Shallow-Borehole Array for Measuring Greenland Emission of Trace Gases as an Analogue for Methane on Mars (GETGAMM). This project is a 3-year, multimillion dollar grant funded by NASA Astrobiology Science and Technology for Exploring Planets (ASTEP).
Planetary exploration of Mars is rapidly advancing with high-resolution data from orbiting and landed instruments upending the image of a monotonously arid red planet and raising interest in the search for evidence of extant Martian life. The plausibility of biotic influences on release and sequestration of water and other volatile molecules on Mars remains a highly contentious topic. Despite this uncertainty, treating volatile emissions as potential atmospheric biomarkers is prudent for planetary protection and is critical for refinement of exploration strategies aimed at life detection on Mars. Using deeply eroded Paleoproterozoic bedrock in southwestern Greenland as an analogue for Mars, a team of scientists from Indiana University, Princeton University, Goddard Space Flight Center, the Jet Propulsion Laboratory, and Honeybee Robotics is participating in a three-year field campaign to analyze seasonal and diurnal variation in concentration and isotopic composition of methane, ethane, and hydrogen sulfide in bedrock boreholes (0.5 to 2 m depth) and soil pipe wells (0.5 to 1 m depth) intersecting permafrost environments in a study site aligned with a highly fractured, regional shear zone.
Open-path laser spectroscopy (OPLS) is the basis for detection of methane from a variety of bedrock and vegetated terrains in periglacial settings. A hand-carried laser source and retro-mirror reflector are deployed at transects perpendicular to the strike of the shear zone. OPLS data combined with soil-gas samples are used to target specific sites for seasonal and diurnal monitoring of trace-gas release to the atmosphere.
An innovative gas-exchanging drill string coupled to a percussive drill has been developed as part of the GETGAMM project in order to monitor subsurface gas emissions along the shear zone. A commercial, soil-gas pipe well is used to collect samples from the top of the permafrost in peatlands and along lake margins. Gas-tight syringes attached to capillary lines allow rapid transfer of unaltered gas samples from the drilled boreholes and the soil-gas pipes into analytical instruments. The field campaigns will culminate in the third year with an integrated drill-packer-optic-capillary system as a technology demonstration of semi-autonomous drilling for planetary exploration.
During three years of sequential field campaigns in southwestern Greenland, we propose to measure seasonal and diurnal variation in concentration and isotopic composition of methane in bedrock boreholes (0.5 to 2 meters in depth) and soil pipe wells (1 to 1.5 meters in depth) intersecting permafrost environments across a study site of about 1 square km. Three instruments will be deployed for the measurement of methane isotopic compositions in the field: a multi-path tunable laser spectrometer that is optimized for carbon isotope discrimination will be contributed by the Jet Propulsion Laboratory; a cavity ring down spectrometer capable of both carbon and hydrogen isotopic measurements will be contributed by a collaboration between Goddard Space Flight Research Center and Princeton University; and a commercially produced integrated cavity output spectrometer from Los Gatos designed for carbon isotopic measurements will be operated by Indiana University. Isotopic compositions determined in the field will be validated using duplicate flask samples and injection into conventional gas-source isotope ratio monitoring mass spectrometers in the Stable Isotope Research Facility at Indiana University.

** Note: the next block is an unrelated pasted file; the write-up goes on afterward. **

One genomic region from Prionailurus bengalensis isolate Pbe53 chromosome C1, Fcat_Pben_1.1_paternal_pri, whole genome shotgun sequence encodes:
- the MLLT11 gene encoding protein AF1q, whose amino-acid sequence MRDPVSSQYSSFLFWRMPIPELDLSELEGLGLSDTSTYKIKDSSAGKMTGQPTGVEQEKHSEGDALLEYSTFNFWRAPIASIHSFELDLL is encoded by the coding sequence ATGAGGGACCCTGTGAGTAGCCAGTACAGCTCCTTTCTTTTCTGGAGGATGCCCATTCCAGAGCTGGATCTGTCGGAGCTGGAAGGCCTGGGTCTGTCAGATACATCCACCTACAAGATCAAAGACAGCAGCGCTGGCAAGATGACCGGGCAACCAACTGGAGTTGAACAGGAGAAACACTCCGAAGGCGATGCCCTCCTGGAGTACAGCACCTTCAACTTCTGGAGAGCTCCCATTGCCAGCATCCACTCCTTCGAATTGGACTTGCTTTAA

Drilling in the first two field campaigns will be progressively more robotic, leading to a technology demonstration in the third year of semi-autonomous drilling to depths of 2 meters with an integrated compression packer to seal the borehole and install one fiber optic and two capillary tubes. At time intervals of days to months, gas in the sealed boreholes will be transferred without atmospheric contamination to a suite of above ground instruments using the capillary tubes.
The GETGAMM campaign directly addresses the challenge of determining concentrations and isotopic compositions for methane in soil-gas or fracture-gas samples as a means to ground truth reports of methane plumes in the Martian atmosphere. A coordinated field test of three methane instruments will allow on-site comparison of analytical sensitivity and reproducibility as well as assessment of setup and calibration complexity for each instrument. Thus, results of the proposed study in Greenland are fundamental to engineering and scientific preparation for a proposed dual landing in 2018 of a NASA rover designed to explore and cache samples and a European Space Agency rover designed to drill down to depths of 2 meters.
Access to the proposed study site is possible year-round at reasonable cost due to the presence of a former U.S. military airbase with re-purposed buildings serving as the Kangerlussuaq International Scientific Support Facility. Continuous permafrost is present down to 300 meters depth with temperatures dropping to -3 degrees centigrade at a depth of about four meters, providing a relatively shallow and pristine setting for an instrumented study of reduced trace gases released by weathering and by microbial metabolism in super-permafrost bedrock and soil. There are mafic rock units and fracture zones within the proposed Greenland study site that are excellent targets for drilling Mars-analogue boreholes.